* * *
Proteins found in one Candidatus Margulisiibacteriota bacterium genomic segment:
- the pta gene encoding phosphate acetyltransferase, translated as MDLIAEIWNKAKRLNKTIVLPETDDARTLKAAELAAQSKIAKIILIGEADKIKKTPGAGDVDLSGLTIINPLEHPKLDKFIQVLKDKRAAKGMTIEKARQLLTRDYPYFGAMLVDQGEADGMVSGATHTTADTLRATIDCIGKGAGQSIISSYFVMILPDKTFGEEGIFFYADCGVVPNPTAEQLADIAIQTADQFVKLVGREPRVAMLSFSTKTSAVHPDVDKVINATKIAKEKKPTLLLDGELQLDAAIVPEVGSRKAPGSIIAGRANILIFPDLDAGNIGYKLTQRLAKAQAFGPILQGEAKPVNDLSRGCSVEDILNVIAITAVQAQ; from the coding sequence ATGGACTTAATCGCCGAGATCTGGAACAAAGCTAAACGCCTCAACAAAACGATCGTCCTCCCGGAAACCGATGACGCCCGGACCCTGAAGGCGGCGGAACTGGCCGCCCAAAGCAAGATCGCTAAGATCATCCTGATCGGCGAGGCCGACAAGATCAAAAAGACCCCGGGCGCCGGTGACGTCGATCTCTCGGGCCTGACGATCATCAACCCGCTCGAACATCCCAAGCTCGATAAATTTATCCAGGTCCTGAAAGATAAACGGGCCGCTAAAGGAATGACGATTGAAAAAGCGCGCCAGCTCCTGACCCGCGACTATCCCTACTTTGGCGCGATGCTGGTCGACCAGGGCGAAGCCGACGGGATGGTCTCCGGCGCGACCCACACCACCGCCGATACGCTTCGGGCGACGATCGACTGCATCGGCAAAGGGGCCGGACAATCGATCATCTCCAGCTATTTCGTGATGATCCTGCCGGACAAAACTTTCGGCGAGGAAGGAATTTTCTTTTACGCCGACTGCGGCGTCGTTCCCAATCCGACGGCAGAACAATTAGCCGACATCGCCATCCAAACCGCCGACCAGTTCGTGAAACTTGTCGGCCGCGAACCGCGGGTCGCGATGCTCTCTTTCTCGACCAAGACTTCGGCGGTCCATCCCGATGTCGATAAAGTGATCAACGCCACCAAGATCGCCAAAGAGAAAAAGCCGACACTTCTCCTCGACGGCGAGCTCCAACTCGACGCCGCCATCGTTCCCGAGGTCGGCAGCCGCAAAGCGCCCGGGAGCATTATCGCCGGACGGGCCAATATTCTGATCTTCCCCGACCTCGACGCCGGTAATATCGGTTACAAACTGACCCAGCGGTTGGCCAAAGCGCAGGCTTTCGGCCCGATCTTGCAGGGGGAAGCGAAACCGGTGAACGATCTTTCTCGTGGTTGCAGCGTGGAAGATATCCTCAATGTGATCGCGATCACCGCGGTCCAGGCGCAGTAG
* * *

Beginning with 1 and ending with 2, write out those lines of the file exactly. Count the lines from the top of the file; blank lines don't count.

Proteins found in one Candidatus Margulisiibacteriota bacterium genomic segment:
- the pta gene encoding phosphate acetyltransferase, translated as MDLIAEIWNKAKRLNKTIVLPETDDARTLKAAELAAQSKIAKIILIGEADKIKKTPGAGDVDLSGLTIINPLEHPKLDKFIQVLKDKRAAKGMTIEKARQLLTRDYPYFGAMLVDQGEADGMVSGATHTTADTLRATIDCIGKGAGQSIISSYFVMILPDKTFGEEGIFFYADCGVVPNPTAEQLADIAIQTADQFVKLVGREPRVAMLSFSTKTSAVHPDVDKVINATKIAKEKKPTLLLDGELQLDAAIVPEVGSRKAPGSIIAGRANILIFPDLDAGNIGYKLTQRLAKAQAFGPILQGEAKPVNDLSRGCSVEDILNVIAITAVQAQ; from the coding sequence ATGGACTTAATCGCCGAGATCTGGAACAAAGCTAAACGCCTCAACAAAACGATCGTCCTCCCGGAAACCGATGACGCCCGGACCCTGAAGGCGGCGGAACTGGCCGCCCAAAGCAAGATCGCTAAGATCATCCTGATCGGCGAGGCCGACAAGATCAAAAAGACCCCGGGCGCCGGTGACGTCGATCTCTCGGGCCTGACGATCATCAACCCGCTCGAACATCCCAAGCTCGATAAATTTATCCAGGTCCTGAAAGATAAACGGGCCGCTAAAGGAATGACGATTGAAAAAGCGCGCCAGCTCCTGACCCGCGACTATCCCTACTTTGGCGCGATGCTGGTCGACCAGGGCGAAGCCGACGGGATGGTCTCCGGCGCGACCCACACCACCGCCGATACGCTTCGGGCGACGATCGACTGCATCGGCAAAGGGGCCGGACAATCGATCATCTCCAGCTATTTCGTGATGATCCTGCCGGACAAAACTTTCGGCGAGGAAGGAATTTTCTTTTACGCCGACTGCGGCGTCGTTCCCAATCCGACGGCAGAACAATTAGCCGACATCGCCATCCAAACCGCCGACCAGTTCGTGAAACTTGTCGGCCGCGAACCGCGGGTCGCGATGCTCTCTTTCTCGACCAAGACTTCGGCGGTCCATCCCGATGTCGATAAAGTGATCAACGCCACCAAGATCGCCAAAGAGAAAAAGCCGACACTTCTCCTCGACGGCGAGCTCCAACTCGACGCCGCCATCGTTCCCGAGGTCGGCAGCCGCAAAGCGCCCGGGAGCATTATCGCCGGACGGGCCAATATTCTGATCTTCCCCGACCTCGACGCCGGTAATATCGGTTACAAACTGACCCAGCGGTTGGCCAAAGCGCAGGCTTTCGGCCCGATCTTGCAGGGGGAAGCGAAACCGGTGAACGATCTTTCTCGTGGTTGCAGCGTGGAAGATATCCTCAATGTGATCGCGATCACCGCGGTCCAGGCGCAGTAG